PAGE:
Portugal: Europe's largest dinosaur skeleton discovered - in a backyard

The owner, whose backyard is now an excavation site in Pombal, a city in Portugal, discovered the dinosaur's fossilized bones during construction work back in 2017.

Portugal: Europe's largest dinosaur skeleton discovered - in a backyard

The owner, whose backyard is now an excavation site in Pombal, a city in Portugal, discovered the dinosaur's fossilized bones during construction work back in 2017. He then informed a team of experts, who immediately began excavating in his garden.

In August 2022, the paleontologists uncovered further remains of the dinosaur, including the trunk skeleton, ribs and vertebrae. The skeleton is from a Brachiosaurus, a genus of sauropods. The four-legged, herbivorous dinosaur has a relatively small head, long neck, stocky legs, and long tail. The remains of the animal found indicate that this individual was up to 12 meters tall and up to 25 meters long when alive.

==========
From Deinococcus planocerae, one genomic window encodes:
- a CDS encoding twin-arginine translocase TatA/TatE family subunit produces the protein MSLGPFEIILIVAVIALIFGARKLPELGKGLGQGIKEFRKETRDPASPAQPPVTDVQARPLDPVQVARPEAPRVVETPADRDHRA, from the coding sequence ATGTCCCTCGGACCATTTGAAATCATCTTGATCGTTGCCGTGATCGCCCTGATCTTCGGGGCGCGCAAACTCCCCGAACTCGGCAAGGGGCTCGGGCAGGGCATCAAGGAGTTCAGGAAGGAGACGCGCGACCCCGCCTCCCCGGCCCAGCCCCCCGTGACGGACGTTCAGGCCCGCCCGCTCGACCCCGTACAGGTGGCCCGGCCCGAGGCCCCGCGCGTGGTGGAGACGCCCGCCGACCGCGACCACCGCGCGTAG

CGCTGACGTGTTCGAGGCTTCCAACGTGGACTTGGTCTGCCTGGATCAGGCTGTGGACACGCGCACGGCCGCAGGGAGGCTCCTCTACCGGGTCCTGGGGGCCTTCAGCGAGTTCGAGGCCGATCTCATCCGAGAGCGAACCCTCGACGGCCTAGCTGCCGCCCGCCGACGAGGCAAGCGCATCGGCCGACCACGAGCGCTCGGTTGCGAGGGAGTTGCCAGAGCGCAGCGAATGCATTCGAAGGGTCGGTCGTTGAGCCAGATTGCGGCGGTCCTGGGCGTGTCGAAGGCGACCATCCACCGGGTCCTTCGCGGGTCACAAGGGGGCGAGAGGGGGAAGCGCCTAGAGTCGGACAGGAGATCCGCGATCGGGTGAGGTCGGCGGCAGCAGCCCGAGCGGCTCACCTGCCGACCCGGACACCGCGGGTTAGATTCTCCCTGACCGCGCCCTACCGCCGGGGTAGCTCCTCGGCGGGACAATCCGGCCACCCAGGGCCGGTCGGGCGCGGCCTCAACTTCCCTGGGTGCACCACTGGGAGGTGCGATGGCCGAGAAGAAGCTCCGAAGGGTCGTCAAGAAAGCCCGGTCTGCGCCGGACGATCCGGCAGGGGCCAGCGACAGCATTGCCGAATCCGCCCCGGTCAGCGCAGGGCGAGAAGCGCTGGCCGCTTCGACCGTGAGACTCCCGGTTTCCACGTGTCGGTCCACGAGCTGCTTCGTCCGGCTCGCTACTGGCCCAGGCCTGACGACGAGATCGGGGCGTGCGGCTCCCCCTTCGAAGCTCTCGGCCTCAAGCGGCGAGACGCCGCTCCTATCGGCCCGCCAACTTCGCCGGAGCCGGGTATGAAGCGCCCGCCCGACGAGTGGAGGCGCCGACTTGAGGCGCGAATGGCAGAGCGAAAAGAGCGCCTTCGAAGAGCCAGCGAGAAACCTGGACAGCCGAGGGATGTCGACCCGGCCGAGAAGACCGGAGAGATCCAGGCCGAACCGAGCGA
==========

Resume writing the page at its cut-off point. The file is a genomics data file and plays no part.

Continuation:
In the history of the earth, sauropods are considered to be the largest land-dwelling animals. Only a few whale species reached an even larger body size. Sauropods were one of the most diverse and widespread groups of herbivorous dinosaurs. They are said to have become extinct towards the end of the Cretaceous period, around 66 million years ago.

An international research team is now examining the remains of the animal. Doctoral student Elisabete Malafaia, from the Faculty of Science at the University of Lisbon, describes the find as special: "It is unusual to find all of an animal's ribs in this way, let alone in this position, that retains their original anatomical position. This type of preservation is Dinosaur fossil record, particularly sauropods, from the Upper Portuguese Jurassic is relatively uncommon."

The characteristics of preservation and the arrangement of the bones are an indication that other parts of the skeleton could possibly be located at this position. The researchers want to find out in further excavations whether this is the case.

Sources: "The Guardian", "Standard"

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